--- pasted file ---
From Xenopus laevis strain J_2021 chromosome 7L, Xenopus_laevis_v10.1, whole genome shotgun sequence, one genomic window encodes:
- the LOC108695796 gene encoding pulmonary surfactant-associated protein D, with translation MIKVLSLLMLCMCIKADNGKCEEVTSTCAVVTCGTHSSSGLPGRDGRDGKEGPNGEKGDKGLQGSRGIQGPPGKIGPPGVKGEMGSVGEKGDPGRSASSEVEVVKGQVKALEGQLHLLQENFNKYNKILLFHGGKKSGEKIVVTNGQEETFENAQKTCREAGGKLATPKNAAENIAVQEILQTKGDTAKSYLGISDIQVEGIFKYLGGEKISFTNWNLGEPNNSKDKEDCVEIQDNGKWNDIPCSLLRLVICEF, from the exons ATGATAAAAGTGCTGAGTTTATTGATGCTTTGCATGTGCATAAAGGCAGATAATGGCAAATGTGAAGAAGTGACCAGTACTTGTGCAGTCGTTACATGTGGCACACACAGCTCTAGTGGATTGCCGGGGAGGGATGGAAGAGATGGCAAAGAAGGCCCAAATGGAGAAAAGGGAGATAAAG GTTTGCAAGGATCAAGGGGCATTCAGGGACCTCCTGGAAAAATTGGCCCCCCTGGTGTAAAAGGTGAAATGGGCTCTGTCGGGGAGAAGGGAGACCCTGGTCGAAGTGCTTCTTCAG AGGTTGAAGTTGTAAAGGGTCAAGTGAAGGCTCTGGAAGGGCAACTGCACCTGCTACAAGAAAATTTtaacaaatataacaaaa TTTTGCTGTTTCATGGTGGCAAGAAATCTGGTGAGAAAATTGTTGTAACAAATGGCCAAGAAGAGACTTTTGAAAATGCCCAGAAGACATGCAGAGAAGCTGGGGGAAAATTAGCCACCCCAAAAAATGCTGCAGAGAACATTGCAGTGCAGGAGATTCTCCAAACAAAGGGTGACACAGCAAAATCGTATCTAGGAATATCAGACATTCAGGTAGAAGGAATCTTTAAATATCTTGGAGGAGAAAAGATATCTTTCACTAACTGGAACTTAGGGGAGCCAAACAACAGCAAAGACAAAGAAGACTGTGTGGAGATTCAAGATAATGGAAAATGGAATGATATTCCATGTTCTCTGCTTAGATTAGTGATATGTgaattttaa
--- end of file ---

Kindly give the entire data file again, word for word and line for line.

From Xenopus laevis strain J_2021 chromosome 7L, Xenopus_laevis_v10.1, whole genome shotgun sequence, one genomic window encodes:
- the LOC108695796 gene encoding pulmonary surfactant-associated protein D, with translation MIKVLSLLMLCMCIKADNGKCEEVTSTCAVVTCGTHSSSGLPGRDGRDGKEGPNGEKGDKGLQGSRGIQGPPGKIGPPGVKGEMGSVGEKGDPGRSASSEVEVVKGQVKALEGQLHLLQENFNKYNKILLFHGGKKSGEKIVVTNGQEETFENAQKTCREAGGKLATPKNAAENIAVQEILQTKGDTAKSYLGISDIQVEGIFKYLGGEKISFTNWNLGEPNNSKDKEDCVEIQDNGKWNDIPCSLLRLVICEF, from the exons ATGATAAAAGTGCTGAGTTTATTGATGCTTTGCATGTGCATAAAGGCAGATAATGGCAAATGTGAAGAAGTGACCAGTACTTGTGCAGTCGTTACATGTGGCACACACAGCTCTAGTGGATTGCCGGGGAGGGATGGAAGAGATGGCAAAGAAGGCCCAAATGGAGAAAAGGGAGATAAAG GTTTGCAAGGATCAAGGGGCATTCAGGGACCTCCTGGAAAAATTGGCCCCCCTGGTGTAAAAGGTGAAATGGGCTCTGTCGGGGAGAAGGGAGACCCTGGTCGAAGTGCTTCTTCAG AGGTTGAAGTTGTAAAGGGTCAAGTGAAGGCTCTGGAAGGGCAACTGCACCTGCTACAAGAAAATTTtaacaaatataacaaaa TTTTGCTGTTTCATGGTGGCAAGAAATCTGGTGAGAAAATTGTTGTAACAAATGGCCAAGAAGAGACTTTTGAAAATGCCCAGAAGACATGCAGAGAAGCTGGGGGAAAATTAGCCACCCCAAAAAATGCTGCAGAGAACATTGCAGTGCAGGAGATTCTCCAAACAAAGGGTGACACAGCAAAATCGTATCTAGGAATATCAGACATTCAGGTAGAAGGAATCTTTAAATATCTTGGAGGAGAAAAGATATCTTTCACTAACTGGAACTTAGGGGAGCCAAACAACAGCAAAGACAAAGAAGACTGTGTGGAGATTCAAGATAATGGAAAATGGAATGATATTCCATGTTCTCTGCTTAGATTAGTGATATGTgaattttaa